Build Them and They Will Come

States must have insurance exchanges up and running by 2014

Alex Wayne, with Jennifer Oldham and David Mildenberg

Virginia Republican Governor Bob McDonnell wants the U.S. Supreme Court to strike down the 2010 health-care overhaul. That hasn’t stopped him from taking $1 million from the federal government to uphold one of the law’s top provisions. Virginia is using the money to help design a statewide market, or exchange, where uninsured people and small businesses can buy health coverage, starting in 2014. Under the law, if a state hasn’t drawn up plans for its own exchange by next January, the administration will build one for its residents instead.

McDonnell’s hold-your-nose-and-hedge approach represents a middle ground among governors and legislatures responding to the overhaul. A handful of states led by Democratic governors has embraced the law and are rushing to set up exchanges. A handful led by Republicans wants nothing to do with them. More than half, including Virginia, are creating exchanges without committing to run them, waiting to see what the high court says. “We’re trying not to lose any time if the Supreme Court decision doesn’t go the way the governor would like it to,” says Cindi Jones, Virginia’s health-reform director.

The exchanges aim to simplify complex private insurance markets for people required to have coverage who don’t get it through their jobs or from government programs. Individuals today face bewildering choices with widely varying prices and terms depending on age, illness, and other factors. Exchanges are designed to offer easy-to-compare policies, similar to booking airline flights on travel websites.

The exchanges will also determine whether consumers are eligible for Medicaid, which will be expanded to cover people earning near-poverty wages, or for subsidies to reduce the cost of private premiums.

The Obama administration on March 12 released guidelines for these local markets. States will be able to operate their exchanges in partnership with other states, are obligated to ensure universal access to insurance, and can charge fees to insurers that participate to cover their operations.

U.S. officials haven’t disclosed rules for the federal exchange, raising the prospect that it might not be ready in time. That would make the states’ job even tougher, as they need to get tax and immigration data from Washington to identify who’s eligible for policies and whether they qualify for subsidies. “I believe they will get the federal exchange built, but to connect that up to a large number of state systems, each of those will take some time and effort,” says Joel Ario, a former Pennsylvania insurance commissioner who headed the federal office supervising exchanges until September.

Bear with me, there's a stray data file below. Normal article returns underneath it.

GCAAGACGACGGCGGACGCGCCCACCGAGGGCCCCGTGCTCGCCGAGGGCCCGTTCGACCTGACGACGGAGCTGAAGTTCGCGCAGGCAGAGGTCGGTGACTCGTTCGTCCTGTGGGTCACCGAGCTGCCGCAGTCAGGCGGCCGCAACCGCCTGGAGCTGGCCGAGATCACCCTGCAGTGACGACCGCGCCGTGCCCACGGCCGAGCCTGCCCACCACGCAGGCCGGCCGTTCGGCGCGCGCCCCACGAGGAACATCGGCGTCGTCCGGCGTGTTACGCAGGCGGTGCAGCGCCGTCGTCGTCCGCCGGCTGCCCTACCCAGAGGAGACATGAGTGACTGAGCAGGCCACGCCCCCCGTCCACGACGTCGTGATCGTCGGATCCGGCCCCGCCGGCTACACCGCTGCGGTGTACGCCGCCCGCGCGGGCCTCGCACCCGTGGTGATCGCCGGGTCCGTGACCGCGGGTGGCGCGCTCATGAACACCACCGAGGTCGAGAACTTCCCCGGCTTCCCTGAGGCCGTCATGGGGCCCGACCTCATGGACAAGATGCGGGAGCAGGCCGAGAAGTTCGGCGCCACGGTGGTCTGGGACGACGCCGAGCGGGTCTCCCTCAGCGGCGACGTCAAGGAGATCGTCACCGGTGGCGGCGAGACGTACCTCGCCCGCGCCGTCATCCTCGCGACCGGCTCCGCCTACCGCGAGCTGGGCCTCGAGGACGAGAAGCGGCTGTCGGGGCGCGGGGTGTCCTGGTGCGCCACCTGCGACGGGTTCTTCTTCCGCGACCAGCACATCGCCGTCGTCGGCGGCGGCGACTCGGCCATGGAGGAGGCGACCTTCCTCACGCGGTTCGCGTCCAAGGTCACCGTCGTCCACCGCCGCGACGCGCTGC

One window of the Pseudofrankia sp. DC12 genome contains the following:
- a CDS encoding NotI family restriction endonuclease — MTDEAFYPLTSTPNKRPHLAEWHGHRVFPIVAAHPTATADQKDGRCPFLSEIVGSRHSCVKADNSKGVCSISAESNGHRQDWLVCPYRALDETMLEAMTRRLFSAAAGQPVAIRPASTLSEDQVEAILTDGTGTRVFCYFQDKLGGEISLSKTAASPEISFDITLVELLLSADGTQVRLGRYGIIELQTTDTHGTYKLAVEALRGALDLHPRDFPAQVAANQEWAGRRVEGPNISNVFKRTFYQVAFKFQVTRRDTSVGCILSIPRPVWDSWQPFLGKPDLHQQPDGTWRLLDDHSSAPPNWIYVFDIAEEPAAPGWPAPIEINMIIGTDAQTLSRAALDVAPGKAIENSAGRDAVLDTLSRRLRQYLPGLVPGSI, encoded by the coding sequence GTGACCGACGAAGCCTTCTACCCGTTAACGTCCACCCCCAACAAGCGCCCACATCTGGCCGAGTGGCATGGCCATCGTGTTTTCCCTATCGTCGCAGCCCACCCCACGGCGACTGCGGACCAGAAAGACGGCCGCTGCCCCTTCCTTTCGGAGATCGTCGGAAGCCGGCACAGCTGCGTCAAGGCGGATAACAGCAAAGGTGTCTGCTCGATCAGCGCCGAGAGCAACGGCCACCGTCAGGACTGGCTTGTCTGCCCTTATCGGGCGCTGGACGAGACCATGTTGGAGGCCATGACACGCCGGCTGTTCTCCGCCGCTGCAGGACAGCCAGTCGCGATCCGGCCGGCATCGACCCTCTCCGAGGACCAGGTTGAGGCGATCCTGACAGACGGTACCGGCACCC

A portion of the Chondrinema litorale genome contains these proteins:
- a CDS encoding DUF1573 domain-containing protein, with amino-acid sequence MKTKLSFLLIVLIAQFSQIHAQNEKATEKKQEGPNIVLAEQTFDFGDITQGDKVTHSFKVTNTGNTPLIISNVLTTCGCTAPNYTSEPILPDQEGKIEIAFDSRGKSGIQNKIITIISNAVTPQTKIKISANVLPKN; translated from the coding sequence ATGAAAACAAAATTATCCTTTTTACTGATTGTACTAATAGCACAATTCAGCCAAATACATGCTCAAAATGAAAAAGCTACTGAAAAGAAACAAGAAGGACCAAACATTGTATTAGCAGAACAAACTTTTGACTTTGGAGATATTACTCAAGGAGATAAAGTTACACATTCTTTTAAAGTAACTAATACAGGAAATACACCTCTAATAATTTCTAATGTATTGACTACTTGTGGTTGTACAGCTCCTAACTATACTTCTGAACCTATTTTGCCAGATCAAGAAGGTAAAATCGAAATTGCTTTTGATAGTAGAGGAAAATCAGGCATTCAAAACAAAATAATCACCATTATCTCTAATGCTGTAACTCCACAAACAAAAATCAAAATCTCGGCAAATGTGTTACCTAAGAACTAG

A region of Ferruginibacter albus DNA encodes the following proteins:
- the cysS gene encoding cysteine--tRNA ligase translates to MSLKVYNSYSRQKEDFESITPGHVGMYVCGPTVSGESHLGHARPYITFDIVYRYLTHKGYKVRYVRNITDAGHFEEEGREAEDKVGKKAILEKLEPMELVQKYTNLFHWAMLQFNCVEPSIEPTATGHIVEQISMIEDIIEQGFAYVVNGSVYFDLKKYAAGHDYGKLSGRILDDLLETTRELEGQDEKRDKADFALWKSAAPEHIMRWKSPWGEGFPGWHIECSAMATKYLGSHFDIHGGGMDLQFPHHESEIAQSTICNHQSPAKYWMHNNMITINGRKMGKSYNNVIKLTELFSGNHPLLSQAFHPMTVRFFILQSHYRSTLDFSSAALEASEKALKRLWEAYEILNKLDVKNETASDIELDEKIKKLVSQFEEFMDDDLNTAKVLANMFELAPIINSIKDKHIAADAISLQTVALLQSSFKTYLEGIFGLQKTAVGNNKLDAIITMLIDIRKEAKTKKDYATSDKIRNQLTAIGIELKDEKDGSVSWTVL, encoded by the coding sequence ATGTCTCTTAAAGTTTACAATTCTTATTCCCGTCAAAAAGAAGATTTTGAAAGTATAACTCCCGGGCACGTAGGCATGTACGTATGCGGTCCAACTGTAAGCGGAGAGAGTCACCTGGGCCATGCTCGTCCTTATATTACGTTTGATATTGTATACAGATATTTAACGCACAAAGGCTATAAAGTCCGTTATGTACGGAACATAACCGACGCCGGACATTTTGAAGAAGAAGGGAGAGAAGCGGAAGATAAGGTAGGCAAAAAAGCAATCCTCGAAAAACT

McDonnell’s ambivalence is tied to a central issue before the Supreme Court: the law’s requirement that most Americans buy insurance. If the requirement is struck down, younger, healthier people may not sign up for coverage, leaving exchanges filled with older and sicker residents whose care is more expensive. “This is an enormous undertaking under the very best of circumstances, even if we pull the politics out of it,” says Kim Holland, a former Oklahoma insurance commissioner who is executive director for state affairs at the Blue Cross Blue Shield Association in Washington, a federation of insurers.

The states now oversee health insurance for their neediest residents through Medicaid. The health law will expand eligibility in that program to people earning up to 133 percent of the federal poverty level and provide subsidized coverage through the exchanges for individuals not poor enough to qualify. The efforts may add at least 30 million people to the ranks of the insured by 2020, according to the Congressional Budget Office.

States are better off complying with the health-care law instead of losing their power to regulate health services for millions of their residents, says former Tennessee Democratic Governor Philip Bredesen.

That’s not the sentiment in Louisiana, whose officials view the overhaul as unconstitutional and “just bad public policy” because it adds bureaucracy and doesn’t do enough to control health-care costs, says Bruce Greenstein, secretary of the state’s Department of Health and Hospitals. The state declined to start planning an exchange.

Arkansas also is sitting out the process because of disagreements between its Republican-controlled legislature and Democratic Governor Mike Beebe. Beebe won a $7.7 million federal grant last month to develop technology links between his existing Medicaid program and the exchange the federal government will run in the state.

Colorado, with the same partisan split between its governor and legislature, opted to strike a compromise and pass a law authorizing an exchange. The state has received $19 million in federal money so far and is weighing bids from 12 vendors to build the system.

Preparations for the exchange in Virginia have left the state’s top Republicans in an odd spot, rooting for the court to overturn the law but striving to meet its requirements. “We’re working toward lining everything up except turning on the lights,” says health-reform director Jones.

The bottom line Several states are hedging by building health insurance marketplaces, even as they hope for the health-care law to be overturned.


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